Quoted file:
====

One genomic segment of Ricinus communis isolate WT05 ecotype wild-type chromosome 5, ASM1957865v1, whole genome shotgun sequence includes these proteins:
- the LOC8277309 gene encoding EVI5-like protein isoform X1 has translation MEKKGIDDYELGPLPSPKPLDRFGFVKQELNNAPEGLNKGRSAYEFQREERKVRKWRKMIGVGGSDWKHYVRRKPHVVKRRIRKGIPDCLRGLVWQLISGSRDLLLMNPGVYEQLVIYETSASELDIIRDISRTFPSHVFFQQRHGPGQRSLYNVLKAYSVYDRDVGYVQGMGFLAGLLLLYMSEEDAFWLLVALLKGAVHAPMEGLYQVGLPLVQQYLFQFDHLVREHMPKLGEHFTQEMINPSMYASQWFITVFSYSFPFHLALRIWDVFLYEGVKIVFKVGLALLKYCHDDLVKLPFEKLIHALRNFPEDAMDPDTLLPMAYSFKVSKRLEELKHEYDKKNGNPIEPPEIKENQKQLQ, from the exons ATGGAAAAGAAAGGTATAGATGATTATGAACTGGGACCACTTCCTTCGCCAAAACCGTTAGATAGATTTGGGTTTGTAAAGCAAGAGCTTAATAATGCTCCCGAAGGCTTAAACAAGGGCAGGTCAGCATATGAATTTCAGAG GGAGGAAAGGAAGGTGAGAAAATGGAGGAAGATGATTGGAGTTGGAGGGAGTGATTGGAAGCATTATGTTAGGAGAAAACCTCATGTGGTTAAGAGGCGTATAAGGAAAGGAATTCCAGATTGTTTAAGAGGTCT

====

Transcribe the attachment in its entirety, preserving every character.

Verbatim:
One genomic segment of Ricinus communis isolate WT05 ecotype wild-type chromosome 5, ASM1957865v1, whole genome shotgun sequence includes these proteins:
- the LOC8277309 gene encoding EVI5-like protein isoform X1 has translation MEKKGIDDYELGPLPSPKPLDRFGFVKQELNNAPEGLNKGRSAYEFQREERKVRKWRKMIGVGGSDWKHYVRRKPHVVKRRIRKGIPDCLRGLVWQLISGSRDLLLMNPGVYEQLVIYETSASELDIIRDISRTFPSHVFFQQRHGPGQRSLYNVLKAYSVYDRDVGYVQGMGFLAGLLLLYMSEEDAFWLLVALLKGAVHAPMEGLYQVGLPLVQQYLFQFDHLVREHMPKLGEHFTQEMINPSMYASQWFITVFSYSFPFHLALRIWDVFLYEGVKIVFKVGLALLKYCHDDLVKLPFEKLIHALRNFPEDAMDPDTLLPMAYSFKVSKRLEELKHEYDKKNGNPIEPPEIKENQKQLQ, from the exons ATGGAAAAGAAAGGTATAGATGATTATGAACTGGGACCACTTCCTTCGCCAAAACCGTTAGATAGATTTGGGTTTGTAAAGCAAGAGCTTAATAATGCTCCCGAAGGCTTAAACAAGGGCAGGTCAGCATATGAATTTCAGAG GGAGGAAAGGAAGGTGAGAAAATGGAGGAAGATGATTGGAGTTGGAGGGAGTGATTGGAAGCATTATGTTAGGAGAAAACCTCATGTGGTTAAGAGGCGTATAAGGAAAGGAATTCCAGATTGTTTAAGAGGTCT